Here, by contrast, the District is a county water district. The only statute the District cites as delegating exclusive authority is Water Code section 31007, which provides, as pertinent here:
“The rates and charges to be collected by [a county water] district shall be so fixed as to yield an amount sufficient to do each of the following:
“(a) Pay the operating expenses of the district.
“(b) Provide for repairs and depreciation of works owned or operated by the district.
“(c) Pay the interest on any bonded debt.
“(d) So far as possible, provide a fund for the payment of the principal of the bonded debt as it becomes due.” (See also Wat. Code, §§ 30010, 30013 [defining “district, ” as used in Wat. Code, §§ 30000-33901, as county water district].)
Thus, unlike the statute at issue in Bighorn, Water Code section 31007 does not refer to the governing body of the water district at all. Instead, using the passive voice, it merely directs that rates and charges “shall be... fixed, ” without specifying how or by whom. Thus, there is no basis for even a “weak inference” (DeVita v. County of Napa, supra, 9 Cal.4th at p. 776) that the Legislature intended to preclude the voters from using the initiative power to fix rates and charges.
The District argues that Water Code section 31007 relates to “public health and water quality, ” which are “matters of statewide concern.” Actually, it relates more narrowly to a county water district’s budgeting practices and ability to repay its bonds; arguably, these are predominantly local concerns. In any event, “[a] state statutory scheme does not restrict or preempt the power of an initiative simply because the initiative includes some elements of statewide concern. [Citation.]” (Shea Homes Limited Partnership v. County of Alameda (2003) 110 Cal.App.4th 1246, 1257; accord, DeVita v. County of Napa, supra, 9 Cal.4th at pp. 780-781.) Rather, there must be “‘a clear showing of the Legislature’s intent’” to exclude the operation of the initiative power. (DeVita, at p. 775.) There is no such showing in the text of Water Code section 31007.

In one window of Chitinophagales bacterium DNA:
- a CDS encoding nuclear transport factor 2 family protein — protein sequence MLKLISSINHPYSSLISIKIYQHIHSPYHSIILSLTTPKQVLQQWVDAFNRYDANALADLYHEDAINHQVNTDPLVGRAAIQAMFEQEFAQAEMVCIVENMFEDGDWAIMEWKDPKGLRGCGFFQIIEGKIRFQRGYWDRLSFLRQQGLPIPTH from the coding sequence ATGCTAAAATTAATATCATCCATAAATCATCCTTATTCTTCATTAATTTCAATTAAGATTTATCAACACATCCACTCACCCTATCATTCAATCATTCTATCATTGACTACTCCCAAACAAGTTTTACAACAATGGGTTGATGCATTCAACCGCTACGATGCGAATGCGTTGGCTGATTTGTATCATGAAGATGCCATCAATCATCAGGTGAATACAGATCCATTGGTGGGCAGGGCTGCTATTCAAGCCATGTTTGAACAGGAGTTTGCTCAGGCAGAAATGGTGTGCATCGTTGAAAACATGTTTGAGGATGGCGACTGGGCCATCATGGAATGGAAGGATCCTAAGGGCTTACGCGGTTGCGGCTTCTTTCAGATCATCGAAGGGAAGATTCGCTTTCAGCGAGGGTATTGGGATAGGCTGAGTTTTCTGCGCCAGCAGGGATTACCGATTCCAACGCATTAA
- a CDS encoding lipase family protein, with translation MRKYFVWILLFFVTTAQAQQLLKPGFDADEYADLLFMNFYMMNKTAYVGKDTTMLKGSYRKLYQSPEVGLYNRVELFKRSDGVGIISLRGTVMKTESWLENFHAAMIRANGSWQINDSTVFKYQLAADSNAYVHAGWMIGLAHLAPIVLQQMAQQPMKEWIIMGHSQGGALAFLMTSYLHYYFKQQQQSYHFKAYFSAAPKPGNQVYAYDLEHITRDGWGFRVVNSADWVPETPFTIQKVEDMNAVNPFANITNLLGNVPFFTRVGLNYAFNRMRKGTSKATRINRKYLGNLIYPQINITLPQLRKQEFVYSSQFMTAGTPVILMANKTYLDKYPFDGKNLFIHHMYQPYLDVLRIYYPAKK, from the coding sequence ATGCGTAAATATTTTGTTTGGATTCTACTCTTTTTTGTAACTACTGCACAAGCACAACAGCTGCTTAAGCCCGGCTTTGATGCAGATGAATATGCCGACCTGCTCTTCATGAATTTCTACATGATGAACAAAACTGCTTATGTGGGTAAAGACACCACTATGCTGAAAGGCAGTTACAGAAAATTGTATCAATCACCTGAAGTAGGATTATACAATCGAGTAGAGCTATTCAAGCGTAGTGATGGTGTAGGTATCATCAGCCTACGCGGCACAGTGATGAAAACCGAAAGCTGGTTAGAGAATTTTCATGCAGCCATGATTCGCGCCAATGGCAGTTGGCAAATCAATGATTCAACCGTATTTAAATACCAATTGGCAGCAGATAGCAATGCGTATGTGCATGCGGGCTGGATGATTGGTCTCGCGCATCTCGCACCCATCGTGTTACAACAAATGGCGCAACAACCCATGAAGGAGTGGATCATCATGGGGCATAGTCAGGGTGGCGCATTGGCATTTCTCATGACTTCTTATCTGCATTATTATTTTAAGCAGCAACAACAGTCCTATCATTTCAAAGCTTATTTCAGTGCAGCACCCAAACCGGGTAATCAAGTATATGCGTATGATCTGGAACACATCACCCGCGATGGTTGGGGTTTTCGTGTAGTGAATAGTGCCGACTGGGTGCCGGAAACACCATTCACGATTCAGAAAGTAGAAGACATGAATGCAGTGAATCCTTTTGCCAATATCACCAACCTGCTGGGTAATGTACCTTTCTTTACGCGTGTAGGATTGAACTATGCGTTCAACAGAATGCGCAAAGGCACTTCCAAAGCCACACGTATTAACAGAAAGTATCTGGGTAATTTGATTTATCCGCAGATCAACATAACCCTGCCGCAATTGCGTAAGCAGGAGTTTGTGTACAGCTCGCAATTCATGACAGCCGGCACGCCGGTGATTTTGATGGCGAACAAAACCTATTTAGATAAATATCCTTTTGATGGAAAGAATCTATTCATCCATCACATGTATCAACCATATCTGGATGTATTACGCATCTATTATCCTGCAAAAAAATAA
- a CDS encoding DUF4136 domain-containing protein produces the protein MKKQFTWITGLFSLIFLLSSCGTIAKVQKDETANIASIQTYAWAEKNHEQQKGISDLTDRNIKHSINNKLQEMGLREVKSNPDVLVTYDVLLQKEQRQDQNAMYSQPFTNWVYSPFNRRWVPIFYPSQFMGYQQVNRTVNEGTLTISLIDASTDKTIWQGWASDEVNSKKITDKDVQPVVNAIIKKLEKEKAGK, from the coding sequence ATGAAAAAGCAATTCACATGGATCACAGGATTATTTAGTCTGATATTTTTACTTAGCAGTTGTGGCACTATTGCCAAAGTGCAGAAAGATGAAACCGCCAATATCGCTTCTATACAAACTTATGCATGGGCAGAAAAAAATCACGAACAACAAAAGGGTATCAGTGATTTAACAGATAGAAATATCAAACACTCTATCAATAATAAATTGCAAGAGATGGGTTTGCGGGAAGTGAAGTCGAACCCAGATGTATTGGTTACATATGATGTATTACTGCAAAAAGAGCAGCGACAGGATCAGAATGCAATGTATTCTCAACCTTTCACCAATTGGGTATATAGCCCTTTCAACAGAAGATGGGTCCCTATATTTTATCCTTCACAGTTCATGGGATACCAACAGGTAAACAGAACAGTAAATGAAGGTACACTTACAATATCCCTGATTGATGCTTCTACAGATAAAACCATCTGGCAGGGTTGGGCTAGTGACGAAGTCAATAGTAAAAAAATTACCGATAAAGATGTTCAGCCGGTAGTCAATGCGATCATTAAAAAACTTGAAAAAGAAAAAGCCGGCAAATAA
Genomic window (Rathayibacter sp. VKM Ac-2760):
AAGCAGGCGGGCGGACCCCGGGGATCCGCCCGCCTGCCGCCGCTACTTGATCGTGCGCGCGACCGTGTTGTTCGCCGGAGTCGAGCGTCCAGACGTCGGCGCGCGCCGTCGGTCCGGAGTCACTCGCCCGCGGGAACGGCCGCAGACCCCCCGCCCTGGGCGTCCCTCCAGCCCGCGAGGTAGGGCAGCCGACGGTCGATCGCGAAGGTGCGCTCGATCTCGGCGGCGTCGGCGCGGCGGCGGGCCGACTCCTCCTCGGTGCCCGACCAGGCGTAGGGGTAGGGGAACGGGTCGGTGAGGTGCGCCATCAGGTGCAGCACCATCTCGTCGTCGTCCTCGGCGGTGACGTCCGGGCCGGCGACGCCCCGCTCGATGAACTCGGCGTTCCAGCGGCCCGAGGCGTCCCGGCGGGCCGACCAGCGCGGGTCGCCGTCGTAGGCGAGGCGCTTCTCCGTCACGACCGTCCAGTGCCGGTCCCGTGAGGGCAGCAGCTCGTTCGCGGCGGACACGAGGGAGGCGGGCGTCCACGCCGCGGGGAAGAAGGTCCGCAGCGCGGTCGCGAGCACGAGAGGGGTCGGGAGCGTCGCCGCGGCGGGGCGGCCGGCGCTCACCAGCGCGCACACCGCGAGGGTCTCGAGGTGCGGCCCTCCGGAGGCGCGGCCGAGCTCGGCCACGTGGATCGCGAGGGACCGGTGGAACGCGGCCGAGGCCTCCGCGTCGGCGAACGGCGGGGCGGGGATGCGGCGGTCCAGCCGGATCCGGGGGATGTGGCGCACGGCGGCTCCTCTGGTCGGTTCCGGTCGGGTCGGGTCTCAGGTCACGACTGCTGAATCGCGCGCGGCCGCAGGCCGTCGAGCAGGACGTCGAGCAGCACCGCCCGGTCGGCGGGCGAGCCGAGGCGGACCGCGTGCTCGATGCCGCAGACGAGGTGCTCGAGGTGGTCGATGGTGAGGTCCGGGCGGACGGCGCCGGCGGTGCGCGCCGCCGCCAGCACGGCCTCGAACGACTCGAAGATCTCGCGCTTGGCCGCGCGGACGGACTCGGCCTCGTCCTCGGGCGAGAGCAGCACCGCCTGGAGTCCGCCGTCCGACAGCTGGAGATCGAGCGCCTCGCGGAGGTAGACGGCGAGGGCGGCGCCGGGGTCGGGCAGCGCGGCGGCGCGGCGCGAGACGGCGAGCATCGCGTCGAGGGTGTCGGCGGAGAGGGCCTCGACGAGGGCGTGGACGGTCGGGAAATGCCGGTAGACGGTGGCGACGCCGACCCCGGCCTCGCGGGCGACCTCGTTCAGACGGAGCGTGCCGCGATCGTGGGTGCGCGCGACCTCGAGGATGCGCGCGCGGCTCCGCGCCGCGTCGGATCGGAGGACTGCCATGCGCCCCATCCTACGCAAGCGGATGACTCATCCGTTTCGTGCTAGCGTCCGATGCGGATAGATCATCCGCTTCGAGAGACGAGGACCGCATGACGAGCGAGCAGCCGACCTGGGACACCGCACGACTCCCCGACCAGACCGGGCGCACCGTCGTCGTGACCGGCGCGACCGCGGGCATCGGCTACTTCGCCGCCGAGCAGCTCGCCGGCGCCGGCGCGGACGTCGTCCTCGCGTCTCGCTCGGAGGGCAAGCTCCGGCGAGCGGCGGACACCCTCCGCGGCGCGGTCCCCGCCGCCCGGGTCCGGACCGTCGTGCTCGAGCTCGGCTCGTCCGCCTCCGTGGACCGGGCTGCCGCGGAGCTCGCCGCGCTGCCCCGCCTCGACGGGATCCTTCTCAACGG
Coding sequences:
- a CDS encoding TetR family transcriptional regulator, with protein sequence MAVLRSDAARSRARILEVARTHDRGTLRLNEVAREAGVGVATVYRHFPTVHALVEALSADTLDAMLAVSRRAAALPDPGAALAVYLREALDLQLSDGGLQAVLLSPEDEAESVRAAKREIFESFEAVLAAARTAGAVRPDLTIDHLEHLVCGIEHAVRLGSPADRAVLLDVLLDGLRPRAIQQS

We therefore conclude that the District has failed to show a probability of prevailing on its claim that the initiatives are invalid under Bighorn. We need not decide whether article XIII C, section 3 authorizes the portion of the initiatives that allows future rate increases indexed to the CPI. Even assuming it does not, the general initiative power does; and the Legislature has not manifested any intent, in accordance with the exclusive delegation rule, to withdraw this power.
3. Vagueness of the CPI indexing provision.
The District contends that the initiatives are void for vagueness because they do not specify which CPI is to be used as the index for future rate increases.
“The underlying concern of a vagueness challenge ‘is the core due process requirement of adequate notice.’ [Citation.]” (Amaral v. Cintas Corp. No. 2 (2008) 163 Cal.App.4th 1157, 1180.) “Statutes or ordinances that are not clear as to the regulated conduct are void for three reasons: (1) to avoid punishing people for behavior that they could not have known was illegal; (2) to avoid subjective enforcement of the laws based on arbitrary and discriminatory enforcement by government officers; and (3) to avoid any chilling effect on the exercise of First Amendment freedoms. [Citation.]” (Concerned Dog Owners of California v. City of Los Angeles (2011) 194 Cal.App.4th 1219, 1231.) Here, because the initiatives are not penal and do not restrict speech, vagueness review is at its lowest ebb, assuming it applies at all. (See Duffy v. State Bd. of Equalization (1984) 152 Cal.App.3d 1156, 1171-1172 [questioning whether vagueness review even applies to nonpenal, nonspeech-related statutes].)
“When assessing a facial challenge to a statute on vagueness grounds, courts should where possible construe the statute in favor of its validity and give it a reasonable and practical construction in accordance with the probable intent of the Legislature; a statute will not be declared void for vagueness or uncertainty if any reasonable and practical construction can be given its language. [Citation.]... [A] statute not sufficiently clear may be made more precise by judicial construction and application of the statute in conformity with the legislative objective. [Citation.]” (Schweitzer v. Westminster Investments, Inc. (2007) 157 Cal.App.4th 1195, 1206.)